In many parts of China, officials are caught between two competing priorities: industrial development and food production. Most often, officials’ prime concern is industrial development—characterized by factories and mining, usually—since it is the bigger driver of economic growth. But, predictably, unfettered industrial development results in extremely poor conditions for food production. And it’s getting worse. Much worse. An article in yesterday’s New York Times has some sobering statistics.
An alarming glimpse of official findings came on Monday, when a vice minister of land and resources, Wang Shiyuan, said at a news conference in Beijing that eight million acres of China’s farmland, equal to the size of Maryland, had become so polluted that planting crops on it “should not be allowed.” […]
One-sixth of China’s arable land — nearly 50 million acres — suffers from soil pollution, according to a book published this year by the Ministry of Environmental Protection. The book, “Soil Pollution and Physical Health,” said that more than 13 million tons of crops harvested each year were contaminated with heavy metals, and that 22 million acres of farmland were affected by pesticides.
The result of farming on polluted land is unsurprising: poisoned food. 155 batches of rice collected from markets and restaurants in Guangdong Province in May were found to have excess levels of cadmium. Cadmium is mined for use in manufacturing cell phones and batteries, which China makes in abundance, but if ingested it can lead to organ failure, cancer, and severely weakened bones. One Chinese blogger wondered recently: “Now before every meal must we all first wonder: Does this rice have too much cadmium? Are the vegetables laced with pesticide?”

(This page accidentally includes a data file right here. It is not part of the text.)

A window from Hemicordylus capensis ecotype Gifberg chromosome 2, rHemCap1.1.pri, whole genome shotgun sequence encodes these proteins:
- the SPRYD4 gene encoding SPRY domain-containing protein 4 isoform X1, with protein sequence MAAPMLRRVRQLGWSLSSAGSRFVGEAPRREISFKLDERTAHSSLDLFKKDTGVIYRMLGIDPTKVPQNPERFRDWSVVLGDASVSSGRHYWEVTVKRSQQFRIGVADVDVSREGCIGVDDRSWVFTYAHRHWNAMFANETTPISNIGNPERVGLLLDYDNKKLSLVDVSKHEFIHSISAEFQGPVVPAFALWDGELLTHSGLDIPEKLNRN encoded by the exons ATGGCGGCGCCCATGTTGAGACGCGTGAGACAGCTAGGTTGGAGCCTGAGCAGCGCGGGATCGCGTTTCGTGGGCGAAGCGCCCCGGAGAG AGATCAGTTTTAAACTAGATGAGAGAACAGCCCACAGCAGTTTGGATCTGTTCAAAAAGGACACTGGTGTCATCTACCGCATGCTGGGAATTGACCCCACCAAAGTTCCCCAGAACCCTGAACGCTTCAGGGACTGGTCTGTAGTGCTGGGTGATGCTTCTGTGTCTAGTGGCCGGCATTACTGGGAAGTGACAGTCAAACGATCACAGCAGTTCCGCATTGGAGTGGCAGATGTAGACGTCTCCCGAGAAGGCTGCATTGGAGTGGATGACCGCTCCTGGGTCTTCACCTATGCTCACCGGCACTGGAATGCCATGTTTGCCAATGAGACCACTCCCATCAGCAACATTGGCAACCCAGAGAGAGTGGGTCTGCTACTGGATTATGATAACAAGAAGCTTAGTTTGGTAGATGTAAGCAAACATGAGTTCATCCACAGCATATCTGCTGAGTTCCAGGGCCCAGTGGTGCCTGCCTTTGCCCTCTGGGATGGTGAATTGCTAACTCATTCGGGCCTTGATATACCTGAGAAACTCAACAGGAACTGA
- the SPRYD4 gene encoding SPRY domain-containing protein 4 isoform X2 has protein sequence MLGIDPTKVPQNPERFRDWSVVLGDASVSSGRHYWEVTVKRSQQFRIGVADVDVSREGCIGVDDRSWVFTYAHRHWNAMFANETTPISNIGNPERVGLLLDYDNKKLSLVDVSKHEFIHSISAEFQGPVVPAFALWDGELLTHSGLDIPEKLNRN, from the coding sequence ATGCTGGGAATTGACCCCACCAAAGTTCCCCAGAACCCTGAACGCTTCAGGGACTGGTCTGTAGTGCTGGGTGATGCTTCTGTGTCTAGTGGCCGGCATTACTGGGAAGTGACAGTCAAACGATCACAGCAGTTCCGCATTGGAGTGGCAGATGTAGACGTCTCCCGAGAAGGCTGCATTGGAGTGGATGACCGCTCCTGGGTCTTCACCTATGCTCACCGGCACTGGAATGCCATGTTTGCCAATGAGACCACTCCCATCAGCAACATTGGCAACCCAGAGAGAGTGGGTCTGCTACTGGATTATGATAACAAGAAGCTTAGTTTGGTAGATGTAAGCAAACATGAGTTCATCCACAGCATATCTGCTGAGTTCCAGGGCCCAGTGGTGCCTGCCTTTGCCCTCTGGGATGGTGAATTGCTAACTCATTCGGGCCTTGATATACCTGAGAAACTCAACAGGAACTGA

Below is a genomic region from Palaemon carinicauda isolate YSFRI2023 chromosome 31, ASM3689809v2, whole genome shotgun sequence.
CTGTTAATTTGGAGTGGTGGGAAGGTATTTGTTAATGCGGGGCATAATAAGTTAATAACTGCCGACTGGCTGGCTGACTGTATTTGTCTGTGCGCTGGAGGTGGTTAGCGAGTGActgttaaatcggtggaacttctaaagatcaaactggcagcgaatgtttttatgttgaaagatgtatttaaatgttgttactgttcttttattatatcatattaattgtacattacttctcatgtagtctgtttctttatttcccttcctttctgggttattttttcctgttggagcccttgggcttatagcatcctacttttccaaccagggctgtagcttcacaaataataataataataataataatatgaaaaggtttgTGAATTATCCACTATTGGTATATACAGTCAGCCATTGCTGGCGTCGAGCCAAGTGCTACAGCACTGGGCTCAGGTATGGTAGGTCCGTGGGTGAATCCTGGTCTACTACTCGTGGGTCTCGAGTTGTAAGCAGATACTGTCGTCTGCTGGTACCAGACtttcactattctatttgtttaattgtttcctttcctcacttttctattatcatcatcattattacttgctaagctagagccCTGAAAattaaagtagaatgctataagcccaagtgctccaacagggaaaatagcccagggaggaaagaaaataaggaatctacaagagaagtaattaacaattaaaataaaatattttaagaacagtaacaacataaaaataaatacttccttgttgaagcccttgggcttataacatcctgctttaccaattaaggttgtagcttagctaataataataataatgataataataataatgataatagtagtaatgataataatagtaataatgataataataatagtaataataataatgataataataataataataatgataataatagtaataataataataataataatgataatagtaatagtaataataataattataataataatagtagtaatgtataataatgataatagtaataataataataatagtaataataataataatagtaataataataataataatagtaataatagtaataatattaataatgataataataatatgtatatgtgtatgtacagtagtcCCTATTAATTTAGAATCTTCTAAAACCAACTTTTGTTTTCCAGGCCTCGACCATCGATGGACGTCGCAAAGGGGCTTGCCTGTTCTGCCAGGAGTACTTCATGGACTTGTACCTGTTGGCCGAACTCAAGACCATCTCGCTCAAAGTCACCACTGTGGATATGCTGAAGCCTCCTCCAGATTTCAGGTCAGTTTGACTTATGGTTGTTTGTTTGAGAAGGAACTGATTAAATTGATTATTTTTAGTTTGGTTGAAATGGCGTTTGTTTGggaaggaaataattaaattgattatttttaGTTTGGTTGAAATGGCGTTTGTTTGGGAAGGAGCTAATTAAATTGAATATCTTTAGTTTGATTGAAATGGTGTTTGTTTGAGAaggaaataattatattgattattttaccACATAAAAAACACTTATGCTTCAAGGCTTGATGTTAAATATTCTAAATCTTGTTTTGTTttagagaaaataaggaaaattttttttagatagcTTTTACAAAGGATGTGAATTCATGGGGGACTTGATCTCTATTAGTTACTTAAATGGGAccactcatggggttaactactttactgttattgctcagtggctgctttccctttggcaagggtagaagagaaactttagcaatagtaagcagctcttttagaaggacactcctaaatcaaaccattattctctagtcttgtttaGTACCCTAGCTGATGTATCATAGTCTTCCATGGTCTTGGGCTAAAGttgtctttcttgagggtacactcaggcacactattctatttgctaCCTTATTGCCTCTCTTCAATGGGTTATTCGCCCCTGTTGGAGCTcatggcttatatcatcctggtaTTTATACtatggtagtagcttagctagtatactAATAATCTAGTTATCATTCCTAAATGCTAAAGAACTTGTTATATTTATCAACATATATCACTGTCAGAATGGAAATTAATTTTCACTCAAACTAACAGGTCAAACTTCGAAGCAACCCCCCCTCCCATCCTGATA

Hunan Province, where much of the contaminated rice, is a sorry example. Hunan produced 16 percent of China’s rice in 2012. It is also a top producer of non-ferrous metals like zinc and aluminum and a disproportionate polluter, responsible for 41 percent of the country’s cadmium pollution. Cadmium and other heavy metals are discharged by factories and mines into rivers and thence into irrigation channels, where they wind up in rice plants. The rice makes its way to markets and restaurants, and rice husks are fed to animals raised for consumption. Despite this officials are loath to crack down on the factories and mines. “They have to feed the country with their rice, but they want to grow their economy,” one soil researcher said of Hunan government officials. “There’s this pressure from the central government on Hunan to maintain a high level of yield for rice production. On the other hand, rice production never gives you the same kind of G.D.P. growth that industrial development gives you.”
There has been some effort by officials to stop such destructive pollution, but not much. The State Council, China’s Cabinet, announced it would set up “monitoring” programs by 2015. In the meantime, researchers are finding high rates of cancer in villages near polluted rivers. Increased access to pollution statistics would help environmental groups target the worst polluters, and indeed the government has conducted soil testing across the country in recent years. But the results of those tests, unfortunately, are classified as “state secrets” and locked away.